How great was Joe Thomas?
He made football look easy.
Because for him it was.
He showed up in Berea in 2007, the third player taken — fortunately for the Browns, it was a no-brainer — in the first round of the NFL Draft, and for the next 11 years he dutifully protected the blind side for some of the worst quarterbacks in NFL history.
Didn’t matter to Joe.
His job was to keep his guy off his quarterback, and for 10,363 consecutive snaps, i.e., his entire career, he did exactly that — and he made it look easy.
Poor guy never got a sniff of the playoffs. In his 11 years in the league the Browns finished last in their division every year but two.
What a waste of a first-ballot Hall of Fame left tackle — after quarterback, probably the most important position on the field.
The Browns didn’t deserve a player as good as Joe Thomas. His level of play was so much higher than that of his team it was almost a joke.
For virtually every play in every game in every year of Thomas’ career, he would completely neutralize the defender opposite him, while chaos and ineptitude reigned all around him. The thought of Joe Thomas and Johnny Manziel in the same huddle is the definition of repugnant.
From his first day on the job, you could see Joe was a future Hall of Famer. From his first day on the job, Joe could see what he was up against: a franchise lost in the wilderness. Trapped in his team’s endless cycle of failure, he could have made himself the squeaky wheel, he could have complained about all the losing and demanded a trade.
The Browns’ record with Joe Thomas, a first-ballot Hall of Famer at left tackle, was 48-128. A winning percentage of .273.
Today, Browns officials shouldn’t be congratulating Joe.
They should be apologizing to him.
He never once publicly complained. He never bemoaned all the losing. He never publicly questioned management or coaching. Instead, he did his job, year after year, Pro Bowl after Pro Bowl, no trip to the playoffs after no trip to the playoffs.
He was what so many others wouldn’t have been under similar circumstances — a beacon of professionalism. Has there ever been a greater player stuck on a worse team? It’s a good thing Joe has a great sense of humor, because his career in Cleveland was no laughing matter.
But artistry is artistry, even under the worst of working conditions, and Joe Thomas was a pigskin Picasso in a barnyard of bovines.
Ironically, watching him at work was boring. Very boring.
He was almost TOO good for his position.
His strength. His technique. His intelligence. His Joe Thomas-ness.
He used all of that to dominate opposing players. It really did get boring watching him ply his trade, because the same sequence of events happened on almost every play:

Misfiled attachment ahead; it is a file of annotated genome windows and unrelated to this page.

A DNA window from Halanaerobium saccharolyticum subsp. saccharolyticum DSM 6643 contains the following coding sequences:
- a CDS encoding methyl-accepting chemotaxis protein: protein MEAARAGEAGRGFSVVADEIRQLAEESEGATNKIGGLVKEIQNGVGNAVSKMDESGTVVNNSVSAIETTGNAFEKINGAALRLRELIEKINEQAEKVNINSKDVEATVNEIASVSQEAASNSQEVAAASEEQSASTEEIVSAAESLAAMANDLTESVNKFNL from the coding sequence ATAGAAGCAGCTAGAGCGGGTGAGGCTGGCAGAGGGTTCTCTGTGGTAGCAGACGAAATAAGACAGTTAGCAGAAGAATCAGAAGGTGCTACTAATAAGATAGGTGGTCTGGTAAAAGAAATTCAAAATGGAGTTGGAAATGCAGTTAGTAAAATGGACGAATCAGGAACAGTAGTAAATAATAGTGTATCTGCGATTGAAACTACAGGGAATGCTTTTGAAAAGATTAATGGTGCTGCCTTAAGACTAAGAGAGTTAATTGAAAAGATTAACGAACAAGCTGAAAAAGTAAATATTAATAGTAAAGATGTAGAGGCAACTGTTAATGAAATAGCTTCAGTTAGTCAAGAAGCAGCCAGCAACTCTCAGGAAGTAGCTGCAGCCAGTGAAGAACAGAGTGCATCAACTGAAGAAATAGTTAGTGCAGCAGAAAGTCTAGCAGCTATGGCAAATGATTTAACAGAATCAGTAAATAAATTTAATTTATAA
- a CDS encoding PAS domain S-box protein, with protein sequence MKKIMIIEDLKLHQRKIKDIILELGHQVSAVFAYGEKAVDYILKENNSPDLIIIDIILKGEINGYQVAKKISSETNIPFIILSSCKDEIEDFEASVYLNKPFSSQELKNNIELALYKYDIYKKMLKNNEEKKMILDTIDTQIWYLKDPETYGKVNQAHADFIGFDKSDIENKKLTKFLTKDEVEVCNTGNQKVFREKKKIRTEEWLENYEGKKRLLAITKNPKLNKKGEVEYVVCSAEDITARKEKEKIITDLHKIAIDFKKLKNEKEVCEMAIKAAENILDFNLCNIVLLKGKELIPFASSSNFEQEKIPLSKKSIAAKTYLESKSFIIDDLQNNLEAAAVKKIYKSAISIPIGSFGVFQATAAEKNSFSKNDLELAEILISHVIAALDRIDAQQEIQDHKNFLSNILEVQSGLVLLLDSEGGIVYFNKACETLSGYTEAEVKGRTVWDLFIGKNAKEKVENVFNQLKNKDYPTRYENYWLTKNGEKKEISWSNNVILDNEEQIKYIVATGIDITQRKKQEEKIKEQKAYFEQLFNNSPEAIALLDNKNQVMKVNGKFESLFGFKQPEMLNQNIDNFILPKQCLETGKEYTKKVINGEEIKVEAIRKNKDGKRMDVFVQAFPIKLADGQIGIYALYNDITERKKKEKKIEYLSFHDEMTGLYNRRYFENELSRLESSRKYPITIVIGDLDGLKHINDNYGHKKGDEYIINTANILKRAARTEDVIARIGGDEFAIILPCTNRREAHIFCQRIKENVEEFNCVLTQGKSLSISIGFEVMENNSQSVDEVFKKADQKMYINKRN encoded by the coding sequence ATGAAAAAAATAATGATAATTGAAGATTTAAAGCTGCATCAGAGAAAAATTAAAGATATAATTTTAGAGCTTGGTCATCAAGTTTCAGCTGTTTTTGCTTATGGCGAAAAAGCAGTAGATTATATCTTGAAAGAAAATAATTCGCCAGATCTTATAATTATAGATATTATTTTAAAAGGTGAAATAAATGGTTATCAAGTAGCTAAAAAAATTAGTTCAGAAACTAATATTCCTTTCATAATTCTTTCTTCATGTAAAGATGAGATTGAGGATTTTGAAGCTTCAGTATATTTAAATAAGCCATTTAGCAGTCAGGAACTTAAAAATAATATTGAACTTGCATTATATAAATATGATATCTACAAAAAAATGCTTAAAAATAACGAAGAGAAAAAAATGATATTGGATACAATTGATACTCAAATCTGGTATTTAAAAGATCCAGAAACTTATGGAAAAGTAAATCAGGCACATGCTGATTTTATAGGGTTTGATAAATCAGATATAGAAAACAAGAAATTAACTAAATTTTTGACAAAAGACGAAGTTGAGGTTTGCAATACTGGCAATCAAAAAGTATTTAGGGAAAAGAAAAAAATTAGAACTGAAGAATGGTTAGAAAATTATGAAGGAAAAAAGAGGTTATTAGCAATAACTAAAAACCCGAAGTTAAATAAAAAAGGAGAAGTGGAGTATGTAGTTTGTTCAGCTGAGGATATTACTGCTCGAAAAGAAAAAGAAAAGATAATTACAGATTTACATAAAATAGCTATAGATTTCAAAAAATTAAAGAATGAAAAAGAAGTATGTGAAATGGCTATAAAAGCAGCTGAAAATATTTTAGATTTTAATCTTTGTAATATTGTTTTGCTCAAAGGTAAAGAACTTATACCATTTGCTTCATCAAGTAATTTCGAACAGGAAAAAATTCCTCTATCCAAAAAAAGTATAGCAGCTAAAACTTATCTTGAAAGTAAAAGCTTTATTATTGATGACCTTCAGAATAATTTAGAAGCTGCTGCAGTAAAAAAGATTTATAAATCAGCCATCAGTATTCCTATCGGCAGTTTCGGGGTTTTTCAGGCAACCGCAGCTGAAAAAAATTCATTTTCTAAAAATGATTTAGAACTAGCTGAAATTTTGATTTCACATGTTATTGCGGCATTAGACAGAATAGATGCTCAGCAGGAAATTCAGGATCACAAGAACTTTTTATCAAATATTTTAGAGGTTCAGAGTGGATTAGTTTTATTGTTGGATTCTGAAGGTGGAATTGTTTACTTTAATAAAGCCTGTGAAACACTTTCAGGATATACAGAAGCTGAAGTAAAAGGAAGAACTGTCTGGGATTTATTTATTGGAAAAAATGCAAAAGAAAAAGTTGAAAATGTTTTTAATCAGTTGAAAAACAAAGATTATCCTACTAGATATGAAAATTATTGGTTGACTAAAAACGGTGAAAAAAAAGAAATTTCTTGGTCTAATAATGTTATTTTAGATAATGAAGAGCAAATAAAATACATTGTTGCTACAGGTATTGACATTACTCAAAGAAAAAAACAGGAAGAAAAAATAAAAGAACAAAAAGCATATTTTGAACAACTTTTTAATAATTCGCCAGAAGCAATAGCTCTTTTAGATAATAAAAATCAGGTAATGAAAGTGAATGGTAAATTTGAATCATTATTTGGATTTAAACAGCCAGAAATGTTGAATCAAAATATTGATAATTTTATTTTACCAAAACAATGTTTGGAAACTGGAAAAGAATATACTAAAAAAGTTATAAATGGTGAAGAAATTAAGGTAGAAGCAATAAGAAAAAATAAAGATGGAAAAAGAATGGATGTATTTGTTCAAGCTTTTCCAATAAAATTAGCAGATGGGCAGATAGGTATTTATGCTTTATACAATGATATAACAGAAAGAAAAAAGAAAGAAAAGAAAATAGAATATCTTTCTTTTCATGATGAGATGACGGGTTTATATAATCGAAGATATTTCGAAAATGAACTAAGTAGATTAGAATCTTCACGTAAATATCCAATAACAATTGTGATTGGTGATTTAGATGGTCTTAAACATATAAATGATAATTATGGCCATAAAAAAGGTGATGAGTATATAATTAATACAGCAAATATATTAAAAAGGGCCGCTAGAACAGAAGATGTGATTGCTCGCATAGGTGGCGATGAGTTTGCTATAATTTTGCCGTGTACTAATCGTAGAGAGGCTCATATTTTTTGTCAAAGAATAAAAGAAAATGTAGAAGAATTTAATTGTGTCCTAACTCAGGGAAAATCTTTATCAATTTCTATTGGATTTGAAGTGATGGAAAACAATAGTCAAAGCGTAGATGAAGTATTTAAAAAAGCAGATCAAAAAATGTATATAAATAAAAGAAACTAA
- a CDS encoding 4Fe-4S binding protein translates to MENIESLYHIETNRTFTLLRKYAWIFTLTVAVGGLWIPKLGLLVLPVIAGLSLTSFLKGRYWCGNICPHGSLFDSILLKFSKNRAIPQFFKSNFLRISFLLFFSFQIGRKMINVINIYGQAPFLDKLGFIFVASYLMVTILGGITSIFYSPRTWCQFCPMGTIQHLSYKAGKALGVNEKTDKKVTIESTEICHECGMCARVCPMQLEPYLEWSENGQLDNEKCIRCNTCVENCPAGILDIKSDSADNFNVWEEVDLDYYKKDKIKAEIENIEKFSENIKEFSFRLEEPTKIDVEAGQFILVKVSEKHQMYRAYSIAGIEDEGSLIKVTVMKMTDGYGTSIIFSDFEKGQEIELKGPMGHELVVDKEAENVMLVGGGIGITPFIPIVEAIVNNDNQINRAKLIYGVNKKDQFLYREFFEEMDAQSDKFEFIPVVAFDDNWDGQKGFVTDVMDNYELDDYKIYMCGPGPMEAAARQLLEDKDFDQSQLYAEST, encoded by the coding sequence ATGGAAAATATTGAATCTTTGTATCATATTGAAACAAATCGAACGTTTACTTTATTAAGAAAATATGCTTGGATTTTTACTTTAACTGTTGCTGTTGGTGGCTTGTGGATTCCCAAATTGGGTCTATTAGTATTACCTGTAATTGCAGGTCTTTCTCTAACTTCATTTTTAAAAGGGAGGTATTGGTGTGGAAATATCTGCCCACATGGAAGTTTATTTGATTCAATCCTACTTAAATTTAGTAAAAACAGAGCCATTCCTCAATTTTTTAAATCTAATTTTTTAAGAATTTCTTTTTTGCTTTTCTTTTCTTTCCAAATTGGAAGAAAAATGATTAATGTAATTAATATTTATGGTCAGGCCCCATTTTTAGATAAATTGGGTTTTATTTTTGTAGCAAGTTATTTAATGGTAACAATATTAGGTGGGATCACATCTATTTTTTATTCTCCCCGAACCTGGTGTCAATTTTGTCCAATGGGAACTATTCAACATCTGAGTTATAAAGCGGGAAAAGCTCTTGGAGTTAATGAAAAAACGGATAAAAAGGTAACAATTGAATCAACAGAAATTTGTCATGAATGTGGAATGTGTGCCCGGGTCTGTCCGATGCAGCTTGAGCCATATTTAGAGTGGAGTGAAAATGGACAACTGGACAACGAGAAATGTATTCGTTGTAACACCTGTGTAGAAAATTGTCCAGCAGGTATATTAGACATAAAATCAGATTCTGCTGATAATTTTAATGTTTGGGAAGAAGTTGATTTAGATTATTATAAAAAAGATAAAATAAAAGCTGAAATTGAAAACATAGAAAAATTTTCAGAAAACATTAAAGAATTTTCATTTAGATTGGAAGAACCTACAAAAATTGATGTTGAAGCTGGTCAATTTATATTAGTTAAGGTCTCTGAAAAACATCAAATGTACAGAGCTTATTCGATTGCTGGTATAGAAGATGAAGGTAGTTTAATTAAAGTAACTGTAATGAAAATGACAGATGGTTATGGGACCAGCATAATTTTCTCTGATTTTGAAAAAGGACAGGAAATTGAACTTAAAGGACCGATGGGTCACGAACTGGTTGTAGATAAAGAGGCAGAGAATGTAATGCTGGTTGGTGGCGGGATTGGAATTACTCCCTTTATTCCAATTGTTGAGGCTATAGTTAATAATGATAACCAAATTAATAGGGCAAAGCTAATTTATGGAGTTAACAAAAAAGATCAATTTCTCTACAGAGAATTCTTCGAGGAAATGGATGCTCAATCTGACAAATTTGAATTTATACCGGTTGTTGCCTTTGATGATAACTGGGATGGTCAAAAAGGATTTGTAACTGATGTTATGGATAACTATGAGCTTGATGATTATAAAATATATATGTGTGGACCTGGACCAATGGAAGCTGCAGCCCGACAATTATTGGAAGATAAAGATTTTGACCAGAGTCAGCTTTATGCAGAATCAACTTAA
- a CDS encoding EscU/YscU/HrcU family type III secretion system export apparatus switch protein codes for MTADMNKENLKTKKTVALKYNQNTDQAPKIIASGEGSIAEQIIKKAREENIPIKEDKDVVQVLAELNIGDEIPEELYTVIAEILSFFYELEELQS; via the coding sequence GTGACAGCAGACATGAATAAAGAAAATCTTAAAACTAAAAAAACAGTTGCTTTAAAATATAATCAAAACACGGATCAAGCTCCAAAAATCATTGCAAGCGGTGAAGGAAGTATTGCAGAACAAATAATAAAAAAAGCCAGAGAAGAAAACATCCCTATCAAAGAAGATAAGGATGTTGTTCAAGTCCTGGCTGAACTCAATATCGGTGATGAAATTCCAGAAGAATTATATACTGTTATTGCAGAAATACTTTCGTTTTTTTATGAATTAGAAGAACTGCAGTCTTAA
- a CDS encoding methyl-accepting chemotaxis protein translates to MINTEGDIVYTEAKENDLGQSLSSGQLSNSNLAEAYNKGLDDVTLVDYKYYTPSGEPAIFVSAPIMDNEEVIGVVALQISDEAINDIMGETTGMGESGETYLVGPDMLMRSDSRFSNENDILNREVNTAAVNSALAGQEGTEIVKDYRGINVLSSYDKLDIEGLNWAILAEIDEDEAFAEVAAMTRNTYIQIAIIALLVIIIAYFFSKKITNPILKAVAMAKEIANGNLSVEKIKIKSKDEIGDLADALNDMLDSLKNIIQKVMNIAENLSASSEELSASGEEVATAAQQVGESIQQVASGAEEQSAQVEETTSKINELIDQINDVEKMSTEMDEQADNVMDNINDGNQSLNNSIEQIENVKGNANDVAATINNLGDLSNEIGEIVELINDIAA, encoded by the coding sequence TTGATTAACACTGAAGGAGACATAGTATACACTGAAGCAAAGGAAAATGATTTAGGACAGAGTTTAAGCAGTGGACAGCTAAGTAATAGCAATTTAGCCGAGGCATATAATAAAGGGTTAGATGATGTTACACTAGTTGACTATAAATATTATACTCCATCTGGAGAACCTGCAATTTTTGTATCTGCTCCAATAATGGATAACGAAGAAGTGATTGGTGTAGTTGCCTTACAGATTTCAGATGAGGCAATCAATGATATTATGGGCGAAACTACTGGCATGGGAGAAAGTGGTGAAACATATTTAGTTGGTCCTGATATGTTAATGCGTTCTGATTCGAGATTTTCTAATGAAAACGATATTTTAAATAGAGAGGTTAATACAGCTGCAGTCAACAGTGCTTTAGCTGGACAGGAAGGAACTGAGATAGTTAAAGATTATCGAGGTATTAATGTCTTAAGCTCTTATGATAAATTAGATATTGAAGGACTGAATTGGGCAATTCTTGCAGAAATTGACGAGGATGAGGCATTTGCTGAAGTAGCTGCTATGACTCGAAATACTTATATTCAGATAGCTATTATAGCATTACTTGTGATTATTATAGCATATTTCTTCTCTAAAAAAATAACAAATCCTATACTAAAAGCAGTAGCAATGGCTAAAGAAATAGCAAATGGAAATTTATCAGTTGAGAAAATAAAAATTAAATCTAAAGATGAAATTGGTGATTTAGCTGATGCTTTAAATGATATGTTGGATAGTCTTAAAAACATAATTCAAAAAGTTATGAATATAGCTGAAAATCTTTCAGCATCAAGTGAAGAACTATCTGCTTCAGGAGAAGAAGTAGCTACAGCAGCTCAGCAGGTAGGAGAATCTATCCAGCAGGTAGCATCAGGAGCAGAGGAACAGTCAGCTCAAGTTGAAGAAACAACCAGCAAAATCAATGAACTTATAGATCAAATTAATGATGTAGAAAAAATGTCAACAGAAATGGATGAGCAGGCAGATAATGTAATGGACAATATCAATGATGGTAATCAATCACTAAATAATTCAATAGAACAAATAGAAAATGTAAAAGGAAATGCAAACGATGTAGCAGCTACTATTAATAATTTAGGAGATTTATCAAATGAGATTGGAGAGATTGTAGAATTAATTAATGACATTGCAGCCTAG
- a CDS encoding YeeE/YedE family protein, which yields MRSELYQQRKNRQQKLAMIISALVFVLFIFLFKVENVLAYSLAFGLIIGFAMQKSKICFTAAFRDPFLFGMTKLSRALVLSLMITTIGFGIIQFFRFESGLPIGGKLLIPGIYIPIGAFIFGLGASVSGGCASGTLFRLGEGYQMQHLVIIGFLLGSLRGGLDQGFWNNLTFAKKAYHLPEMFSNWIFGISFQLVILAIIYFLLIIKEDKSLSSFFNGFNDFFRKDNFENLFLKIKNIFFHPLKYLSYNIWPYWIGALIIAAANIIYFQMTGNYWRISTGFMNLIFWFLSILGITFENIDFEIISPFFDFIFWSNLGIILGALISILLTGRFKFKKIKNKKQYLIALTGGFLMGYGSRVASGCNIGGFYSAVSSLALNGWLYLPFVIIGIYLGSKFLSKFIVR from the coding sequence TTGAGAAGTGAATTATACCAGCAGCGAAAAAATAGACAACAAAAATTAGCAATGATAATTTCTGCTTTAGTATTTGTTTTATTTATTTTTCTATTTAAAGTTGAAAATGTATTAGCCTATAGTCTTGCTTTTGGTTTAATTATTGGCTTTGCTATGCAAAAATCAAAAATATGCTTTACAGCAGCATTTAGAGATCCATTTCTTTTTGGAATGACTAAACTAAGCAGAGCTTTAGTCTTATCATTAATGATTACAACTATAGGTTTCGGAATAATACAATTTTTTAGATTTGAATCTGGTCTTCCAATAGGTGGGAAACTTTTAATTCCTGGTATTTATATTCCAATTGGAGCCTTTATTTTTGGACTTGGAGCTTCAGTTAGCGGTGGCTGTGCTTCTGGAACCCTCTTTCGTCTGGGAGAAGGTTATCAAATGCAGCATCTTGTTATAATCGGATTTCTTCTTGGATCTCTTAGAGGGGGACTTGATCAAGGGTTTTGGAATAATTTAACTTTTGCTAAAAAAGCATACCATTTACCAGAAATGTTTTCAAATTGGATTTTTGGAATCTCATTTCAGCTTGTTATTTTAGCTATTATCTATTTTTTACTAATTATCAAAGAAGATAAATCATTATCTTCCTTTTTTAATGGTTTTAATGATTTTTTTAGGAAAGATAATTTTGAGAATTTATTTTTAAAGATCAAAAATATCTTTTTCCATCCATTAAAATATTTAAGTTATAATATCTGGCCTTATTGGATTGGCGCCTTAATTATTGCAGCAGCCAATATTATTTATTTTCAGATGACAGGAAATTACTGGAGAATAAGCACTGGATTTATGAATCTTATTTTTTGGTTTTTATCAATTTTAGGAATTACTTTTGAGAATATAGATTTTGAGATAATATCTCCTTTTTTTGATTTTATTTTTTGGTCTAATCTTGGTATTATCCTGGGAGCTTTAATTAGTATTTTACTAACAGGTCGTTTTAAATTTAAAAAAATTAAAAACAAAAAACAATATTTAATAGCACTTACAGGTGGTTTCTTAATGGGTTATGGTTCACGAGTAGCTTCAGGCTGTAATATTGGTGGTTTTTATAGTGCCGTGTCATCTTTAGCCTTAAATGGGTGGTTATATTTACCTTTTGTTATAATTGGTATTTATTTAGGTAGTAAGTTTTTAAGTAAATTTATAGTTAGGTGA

The ball is snapped.
Joe engages his opponent.
The opponent tries to disengage.
The play is over.
The whole thing took less than 10 seconds, all of it with Joe in charge. Then he’d go back to the huddle, get the next play and repeat the process. Sometimes Joe would go whole possessions without ever leaving his feet. He rarely got his uniform dirty because his opponent rarely could do anything with him.
That’s when you know you’re pretty good at football.
Joe Thomas himself was never not good at football. Unfortunately the only team he played for in the NFL was always not good at football. Fortunately for Joe, that doesn’t matter. Your team’s competence has nothing to do with whether you will be voted into the Hall of Fame, which should be good news for Nick Chubb.
Joe Thomas sailed into the Canton canteen his first year on the ballot, and with good reason. He never missed a game. He never missed a snap. He never got hurt — until the end — and he was really, really good at football.
A case could be made that Joe Thomas is, after Jim Brown and Otto Graham, the third-greatest player in Browns history. Brown and Graham played on championship Browns teams.
Joe Thomas played with Johnny Manziel.
Thankfully, the Hall of Fame voters didn’t hold that against Joe, nor should they.
In the NFL Draft, a player has no control over which team will select him. For some players — Tom Brady, for example — being drafted by a good team, a well-run organization, can help a player’s case for eventual induction into the Hall of Fame.
But there’s also room at the inn for other potential Hall of Fame players who played for bad organizations their whole career.
Joe Thomas, an almost perfect football player, who deserved better than this, played 11 years for a team with a winning percentage of .273.
Sorry Joe … and congratulations.